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4-19-12 Education & Related Issues in the News - School Budgets pass overwhelmingly...Newark Supt. Anderson named amony Times Magazine Top 100 most Influential
NJ Spotlight - School Vote A Record-Breaker For Passing Budgets and Low Turnout…With most districts waiting till fall, voter indifference marks holdouts’ approval of spending plans..."Marlboro Superintendent David Abbott said it will likely cost his district close to $50,000 to have held the election...But fewer than 2,000 people voted out of a registration roll exceeding 20,000, making some wondering if it worth the effort – not to mention the costs..."

The Record - 90% of districts with April votes won approval of school budgets… Tax levies for the 2012-13 school year passed in 63 of 70 districts, and in all 27 districts in Bergen and Passaic counties that voted…Ridgewood stuck with the April election this year, and its budget passed, but Superintendent Daniel Fishbein said the board was likely to revisit the issue when it has more time to consider... And, he said, the change wouldn't mean cutting the public out of the process.

Star Ledger - N.J. voters pass most school budgets… Only seven budgets were defeated — from a total of 70 who held budget votes, according to the New Jersey School Boards Association. Last year, 79.7 percent of 538 proposed budgets were approved.

Star Ledger - Newark schools boss Cami Anderson named to Time's 100 Most Influential People List

 NJ Spotlight - School Vote A Record-Breaker For Passing Budgets and Low Turnout…With most districts waiting till fall, voter indifference marks holdouts’ approval of spending plans..."Marlboro Superintendent David Abbott said it will likely cost his district close to $50,000 to have held the election...But fewer than 2,000 people voted out of a registration roll exceeding 20,000, making some wondering if it worth the effort – not to mention the costs..."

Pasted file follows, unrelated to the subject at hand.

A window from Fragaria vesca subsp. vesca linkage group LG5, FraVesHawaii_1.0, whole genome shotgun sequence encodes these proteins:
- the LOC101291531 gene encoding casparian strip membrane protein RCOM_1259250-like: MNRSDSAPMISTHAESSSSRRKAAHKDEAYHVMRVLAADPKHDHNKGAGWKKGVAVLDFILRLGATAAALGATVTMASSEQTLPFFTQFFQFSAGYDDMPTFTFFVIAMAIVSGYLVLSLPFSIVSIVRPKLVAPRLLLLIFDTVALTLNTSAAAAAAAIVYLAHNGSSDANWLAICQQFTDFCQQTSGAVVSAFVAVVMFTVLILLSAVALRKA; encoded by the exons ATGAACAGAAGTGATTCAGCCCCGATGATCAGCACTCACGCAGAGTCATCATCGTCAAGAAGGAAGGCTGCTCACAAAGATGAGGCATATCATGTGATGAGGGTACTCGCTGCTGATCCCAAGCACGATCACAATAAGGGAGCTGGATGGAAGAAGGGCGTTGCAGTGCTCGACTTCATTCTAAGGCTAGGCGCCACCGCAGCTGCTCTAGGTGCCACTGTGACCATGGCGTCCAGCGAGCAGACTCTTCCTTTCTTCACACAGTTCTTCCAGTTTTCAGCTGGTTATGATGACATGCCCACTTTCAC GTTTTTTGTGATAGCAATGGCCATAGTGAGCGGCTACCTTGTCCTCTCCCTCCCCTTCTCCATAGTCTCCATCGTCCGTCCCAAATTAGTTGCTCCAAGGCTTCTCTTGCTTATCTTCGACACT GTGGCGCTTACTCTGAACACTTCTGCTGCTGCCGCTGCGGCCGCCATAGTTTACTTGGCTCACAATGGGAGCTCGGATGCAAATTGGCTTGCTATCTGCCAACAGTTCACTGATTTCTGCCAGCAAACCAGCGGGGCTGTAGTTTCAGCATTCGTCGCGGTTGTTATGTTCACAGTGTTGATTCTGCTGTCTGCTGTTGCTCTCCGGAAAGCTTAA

By John Mooney, April 19, 2012 in Education|Post a Comment

In the first break from New Jersey's traditional spring school elections, just 70 districts went to the polls on Tuesdays, these holdouts from a switch to November hearing resounding approval for their budgets -- at least from the tiny fraction that actually voted.

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Voters in 63 of the 70 districts deciding on annual budgets gave approval, a 90 percent passing rate that was highest in recorded history for the state. Across New Jersey, close to 60 percent of all voters sided with their local budgets, according to preliminary figures.

But while statewide turnout numbers have yet to be compiled, those also looked close to a record -- going the other way.

In Bergen County, where 20 districts’ budgets were up for vote and all passed, just 10.9 percent of eligible voters cast ballots. In Essex, with four budgets up for vote and all passing, turnout was just 7.9 percent in the districts voting, according to county statistics.